Searching for Benedict de Spinoza in the history of communication: His influence on Walter Lippmann and Edward Bernays

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Some ideas crucial for the development of communication as a field are both contemporary and also based on classical philosophical thinking. An example of this is philosopher Benedict of Spinoza's ideas on the power of images and the importance of emotions to explain human behavior. This article delves into how Spinoza's ideas have been transmitted to classic public relations authors such as Walter Lippmann and Edward Bernays through the works of their masters and their mentors: George Santayana, who was one of Lippmann's philosophy professors at Harvard, and Sigmund Freud, an uncle of Bernays whose psychoanalysis theory shaped Bernays’ approach to persuasion. In contrast to these public relations masters of persuasion who had a pessimistic view of the human condition, Spinoza's Ethics is based on a positive anthropology of man that squares well with contemporary and more ethical relationship-building approaches to public relations.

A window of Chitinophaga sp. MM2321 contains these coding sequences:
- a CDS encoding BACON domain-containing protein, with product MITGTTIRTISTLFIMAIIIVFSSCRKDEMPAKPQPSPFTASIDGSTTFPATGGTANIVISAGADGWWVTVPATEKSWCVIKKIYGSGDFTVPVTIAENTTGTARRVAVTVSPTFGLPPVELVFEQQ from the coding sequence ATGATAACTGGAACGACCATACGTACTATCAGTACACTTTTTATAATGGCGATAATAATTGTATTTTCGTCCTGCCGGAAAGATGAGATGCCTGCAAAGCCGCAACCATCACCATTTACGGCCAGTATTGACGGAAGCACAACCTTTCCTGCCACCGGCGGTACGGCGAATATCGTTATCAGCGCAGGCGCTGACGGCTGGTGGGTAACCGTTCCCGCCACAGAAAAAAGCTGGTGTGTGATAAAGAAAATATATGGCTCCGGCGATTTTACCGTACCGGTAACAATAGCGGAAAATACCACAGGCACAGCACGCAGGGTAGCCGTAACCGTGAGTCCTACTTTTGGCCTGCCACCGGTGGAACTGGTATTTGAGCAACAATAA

This article was originally published in Public Relations Review. The full-text article from the publisher can be found here.

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Public Relations Review


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